It's been a turbulent year for the U.S. Navy's 7th Fleet, headquartered in Yokosuka, Japan. Responsible for the defense of much of the Western Pacific including South Korea, two of its destroyers were involved in separate deadly collisions during the summer, with heavy loss of U.S. life. Both vessels were later found to have poor records, failing to fulfill key training requirements, something that raised serious questions about the safety and readiness of American warships in the Pacific.
Last week it emerged that another vessel based in the Pacific, guided-missile cruiser USS Shiloh, is suffering from a disastrous morale problem. The Shiloh is equpped with Aegis missile technology, potentially vital in intercepting any ballistic missile launched by North Korea. According to surveys obtained by the Navy Times however, only 37 percent of the ship's crew felt motivated to give their best efforts to the mission in November 2015. Only 31 percent trusted their leadership to treat them fairly while 35 percent felt proud to be part of the Navy. Additionally, the share of sailors reporting working stress went from 53 percent in March under Captain Morris to 83 percent under Captain Aycock.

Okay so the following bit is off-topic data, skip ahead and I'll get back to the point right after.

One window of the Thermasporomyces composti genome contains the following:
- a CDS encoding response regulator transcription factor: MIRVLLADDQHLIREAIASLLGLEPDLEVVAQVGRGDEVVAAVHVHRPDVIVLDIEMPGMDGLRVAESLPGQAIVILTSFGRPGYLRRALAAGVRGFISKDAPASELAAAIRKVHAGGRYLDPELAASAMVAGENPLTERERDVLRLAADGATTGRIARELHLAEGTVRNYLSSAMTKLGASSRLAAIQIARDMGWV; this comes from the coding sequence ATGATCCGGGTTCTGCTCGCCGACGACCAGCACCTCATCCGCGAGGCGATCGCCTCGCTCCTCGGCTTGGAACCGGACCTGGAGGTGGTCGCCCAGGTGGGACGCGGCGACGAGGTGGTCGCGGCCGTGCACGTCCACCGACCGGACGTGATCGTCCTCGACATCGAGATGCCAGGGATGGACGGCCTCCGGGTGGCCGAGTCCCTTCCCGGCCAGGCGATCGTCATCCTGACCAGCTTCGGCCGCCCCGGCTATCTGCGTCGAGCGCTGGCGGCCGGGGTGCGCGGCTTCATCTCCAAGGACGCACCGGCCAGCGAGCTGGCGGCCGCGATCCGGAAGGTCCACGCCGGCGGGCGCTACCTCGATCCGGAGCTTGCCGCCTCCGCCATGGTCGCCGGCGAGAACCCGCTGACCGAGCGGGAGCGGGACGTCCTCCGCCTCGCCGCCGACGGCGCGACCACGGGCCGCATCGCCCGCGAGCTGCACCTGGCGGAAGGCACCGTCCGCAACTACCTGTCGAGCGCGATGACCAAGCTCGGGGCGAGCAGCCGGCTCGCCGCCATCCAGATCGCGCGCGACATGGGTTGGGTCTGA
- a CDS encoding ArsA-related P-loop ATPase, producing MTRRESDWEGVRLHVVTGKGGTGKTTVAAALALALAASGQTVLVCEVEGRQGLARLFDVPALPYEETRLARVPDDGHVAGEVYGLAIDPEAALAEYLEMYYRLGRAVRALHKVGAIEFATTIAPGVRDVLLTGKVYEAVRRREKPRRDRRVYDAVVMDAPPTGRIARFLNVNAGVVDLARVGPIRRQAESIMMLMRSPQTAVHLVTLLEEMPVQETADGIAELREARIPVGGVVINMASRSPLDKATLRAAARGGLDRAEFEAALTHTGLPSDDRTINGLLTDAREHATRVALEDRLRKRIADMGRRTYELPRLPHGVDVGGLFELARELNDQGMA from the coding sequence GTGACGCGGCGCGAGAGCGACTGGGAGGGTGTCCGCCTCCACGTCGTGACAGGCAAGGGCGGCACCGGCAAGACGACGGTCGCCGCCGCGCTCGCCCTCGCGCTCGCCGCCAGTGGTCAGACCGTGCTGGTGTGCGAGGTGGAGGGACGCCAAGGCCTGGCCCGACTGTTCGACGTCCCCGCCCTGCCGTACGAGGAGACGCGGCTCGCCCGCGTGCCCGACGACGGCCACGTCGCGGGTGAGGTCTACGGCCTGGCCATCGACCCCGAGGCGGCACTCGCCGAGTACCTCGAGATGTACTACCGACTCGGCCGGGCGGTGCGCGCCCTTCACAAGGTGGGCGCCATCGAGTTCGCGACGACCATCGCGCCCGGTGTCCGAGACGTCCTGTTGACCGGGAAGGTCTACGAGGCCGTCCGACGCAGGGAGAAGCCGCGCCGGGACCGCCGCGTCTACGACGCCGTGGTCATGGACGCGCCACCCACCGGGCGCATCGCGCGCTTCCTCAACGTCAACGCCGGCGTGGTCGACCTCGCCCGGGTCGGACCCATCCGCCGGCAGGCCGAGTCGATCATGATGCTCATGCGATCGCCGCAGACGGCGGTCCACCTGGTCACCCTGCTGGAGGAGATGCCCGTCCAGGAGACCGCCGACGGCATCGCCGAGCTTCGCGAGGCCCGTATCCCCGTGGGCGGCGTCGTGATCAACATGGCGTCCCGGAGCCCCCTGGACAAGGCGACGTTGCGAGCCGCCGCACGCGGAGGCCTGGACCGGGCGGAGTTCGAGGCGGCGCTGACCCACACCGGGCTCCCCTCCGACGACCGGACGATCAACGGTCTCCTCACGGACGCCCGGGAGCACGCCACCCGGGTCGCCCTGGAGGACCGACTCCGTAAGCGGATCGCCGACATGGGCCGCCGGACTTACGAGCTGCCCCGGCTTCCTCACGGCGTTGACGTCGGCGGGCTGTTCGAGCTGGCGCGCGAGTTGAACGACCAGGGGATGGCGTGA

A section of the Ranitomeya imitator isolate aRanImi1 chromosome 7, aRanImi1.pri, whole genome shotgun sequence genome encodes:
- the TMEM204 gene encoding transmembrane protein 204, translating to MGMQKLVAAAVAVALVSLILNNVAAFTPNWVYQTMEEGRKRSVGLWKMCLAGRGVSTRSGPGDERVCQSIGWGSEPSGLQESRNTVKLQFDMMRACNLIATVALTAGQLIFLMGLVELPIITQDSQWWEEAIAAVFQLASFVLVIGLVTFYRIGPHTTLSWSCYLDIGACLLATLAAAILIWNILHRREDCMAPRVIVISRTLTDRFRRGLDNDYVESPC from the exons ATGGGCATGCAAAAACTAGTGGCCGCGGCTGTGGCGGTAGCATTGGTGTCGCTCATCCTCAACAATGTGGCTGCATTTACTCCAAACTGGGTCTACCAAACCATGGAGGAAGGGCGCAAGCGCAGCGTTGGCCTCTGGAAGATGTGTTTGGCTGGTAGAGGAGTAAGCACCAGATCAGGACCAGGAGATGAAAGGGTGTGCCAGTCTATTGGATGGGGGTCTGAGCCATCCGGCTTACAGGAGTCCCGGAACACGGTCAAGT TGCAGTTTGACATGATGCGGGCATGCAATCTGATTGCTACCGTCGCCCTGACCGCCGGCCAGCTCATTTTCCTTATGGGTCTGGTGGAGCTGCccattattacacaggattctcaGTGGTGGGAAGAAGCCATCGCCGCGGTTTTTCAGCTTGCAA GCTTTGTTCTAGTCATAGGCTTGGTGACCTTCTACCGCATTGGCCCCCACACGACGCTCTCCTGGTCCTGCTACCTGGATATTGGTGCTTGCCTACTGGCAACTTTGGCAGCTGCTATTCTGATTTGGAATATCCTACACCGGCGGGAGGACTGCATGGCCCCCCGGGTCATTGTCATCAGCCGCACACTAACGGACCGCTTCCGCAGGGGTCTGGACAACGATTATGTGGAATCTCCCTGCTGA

One of the sailors surveyed commented that "it's only a matter of time before something horrible happens" while another said that "I just pray that we never have to shoot down a missile from North Korea because our ineffectiveness will really show". Perhaps most disturbingly, one of the crew described the vessel as "a floating prison". It also emerged in August that one of the Shiloh's crew members went missing, presumed overboard. After a massive search conducted by the U.S. and Japanese military, he was found hiding in the ship's engineering spaces after seven days. The results of the survey and the long list of catastrophic incidents involving ships from the 7th fleet are sure to raise serious concerns about the U.S. military's readiness and ability to respond to a North Korean missile launch.
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